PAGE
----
Spoiler Scale (How spoilery is this article on a scale of 1 to 10?): 3
As the credits rolled at the conclusion of the 140-minute The Place Beyond the Pines, I immediately wondered if the film is as successful as the novel in conveying the three distinct-but-related stories of fathers and sons. And much to my surprise, I found out that the screenplay – penned by director Derek Cianfrance (Blue Valentine (2010)) and relative newcomers, Ben Coccio and Darius Marder – is not based on a novel at all. (The title is a loose translation of the Mohawk word “Schenectady,” which is also the upstate New York town where the film is set.)
The tragedies laid before us occur both on and off the screen – some are sudden and violent, and others are slow and corrosive. Luke (Ryan Gosling), a carnival stunt rider who grew up without a father, wants to provide for his newborn son but lacks a legitimate skill set to do so. Avery (Bradley Cooper) rebels against his own father, a politically savvy judge (Harris Yulin), by entering the police force after law school – only to later experience the rebellion of his own son A.J. (Emory Cohen). Jason (Dane DeHaan) struggles to find his own identity in terms of his father.
As subtlety tends to be a rare commodity in epic dramas of interconnected lives, perhaps it is best to describe The Place Beyond the Pines in terms of what it is not. Thankfully, there are no plagues of biblical proportions (Magnolia (1999)) or heavy-handed socio-political agendas (Crash (2004)). Rather, the ambition of The Place Beyond the Pines lies in creating and conveying characters who are morally textured with varying shades of grey. Cianfrance’s long and uninterrupted takes from the first person draw the viewer deep into their perspectives. And Cianfrance’s efforts are fueled by one of the best ensembles in recent memory. While much has been made of the shorthand casting of Gosling (ostensibly in full Drive (2011) mode) and Cooper’s “stretch” into a rather conflicted role, more should be said of the supporting cast of Ben Mendelsohn, Bruce Greenwood, Ray Liotta, Mahershala Ali, and most notably, Eva Mendes and Rose Byrne as the women charged with dealing with all of these men in crisis.
When all is said and done, The Place Beyond the Pines offers no grand answers to the age-old debates of nature versus nurture – only muted parallels and bittersweet ironies. And all of that would be fine – even refreshing – but for the odd timing of the film’s emotional crescendos. That said, Cianfrance is betting we will care enough about the characters to care about the film, and perhaps it’s a bet worth making. But for many viewers, I suspect that the overall experience may beg the question – in constructing an emotionally compelling narrative film, how much subtlety is too much subtlety?
Intriguing. How would you compare the timing of the emotional crescendos here to those in Blue Valentine (and did you like that film?)? I quite liked BV; the emotional journey/pacing was unique in many ways there and made me curious about Cianfrance’s next project, which this film, of course, is.
I would have given ‘Blue Valentine’ the same grade, although I cannot remember too much about the details of the narrative structure. I do think there is common interest in exploring the family/domestic relationship in very frank and uncompromising ways between both films. The Place Beyond the Pines has a lot more juggling to do … Did you see The Place Beyond the Pines yet? Because if you have, I could be very specific about what I would have changed about it to fix the problem 🙂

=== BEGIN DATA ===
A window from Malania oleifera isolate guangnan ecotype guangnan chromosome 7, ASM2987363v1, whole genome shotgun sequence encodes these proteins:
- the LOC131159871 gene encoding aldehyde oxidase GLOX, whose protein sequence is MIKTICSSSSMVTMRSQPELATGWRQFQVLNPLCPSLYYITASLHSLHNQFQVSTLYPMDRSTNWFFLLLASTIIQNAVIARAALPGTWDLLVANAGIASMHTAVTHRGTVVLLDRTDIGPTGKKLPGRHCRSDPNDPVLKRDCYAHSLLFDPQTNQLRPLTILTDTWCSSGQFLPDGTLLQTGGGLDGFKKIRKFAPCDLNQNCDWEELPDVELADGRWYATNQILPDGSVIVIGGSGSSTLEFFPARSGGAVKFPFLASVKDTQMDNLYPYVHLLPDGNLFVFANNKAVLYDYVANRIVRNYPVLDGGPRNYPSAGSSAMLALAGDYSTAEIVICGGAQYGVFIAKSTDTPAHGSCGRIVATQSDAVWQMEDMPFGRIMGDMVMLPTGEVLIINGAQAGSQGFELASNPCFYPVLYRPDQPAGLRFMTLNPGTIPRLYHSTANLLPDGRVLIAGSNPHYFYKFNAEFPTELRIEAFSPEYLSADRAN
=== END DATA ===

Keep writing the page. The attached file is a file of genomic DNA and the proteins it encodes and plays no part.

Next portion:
Haven’t seen it yet. I’ll check back in when I do!
Well, I don’t want to give anything away, but the narrative structure IS different. Whereas (as I recall) ‘Blue Valentine’ was non-linear – converging on a single emotional point, ‘The Place Beyond the Pines’ is three stories told in a linear fashion, and I think that is the problem. … We can discuss further after you see it 🙂
Yes, that’s a good description of BV, I’d say. And yes, I could see three stories might make the emotional points tricky. Trying to think of another movie where different stories/main characters really works? Letter to Three Wives, maybe.
Still have to see the movie, but I’m very interested to see it. Now only to find the time to head to the cinema 🙂
My wife and I saw the movie yesterday, and had pretty identical reactions: the acting was by and large excellent, the scale of the story was ambitious, individual scenes worked very well… but the whole thing didn’t gel.
What it felt like was that there was simply too much story for the time allotted, and so at certain points we, the audience, were asked to fill in the narrative based on our past experience with Plot X or Plot Y, which works at odds with the freshness of many of the scenes, because it essentially piggybacks on movies already made. The This Was Never Going to Work / Just One More Caper story, the I Almost Lost My Soul in the Corrupt Cop Shop story, the Sons of Protagonists Doomed to Collide in Semi-Biblical Fashion story.
And that’s a shame, because there are individually so many good film elements going here: script, acting, cinematography, score. But we are robbed of the emotional payoff at crucial points because the film checks its watch and says Well, Will You Look at the Time… Must Dash.
Perhaps it needed to be made as a miniseries.
Yes, it seems strange that the follow-up film from the writer amd director of ‘Blue Valentine’ would have these particular flaws.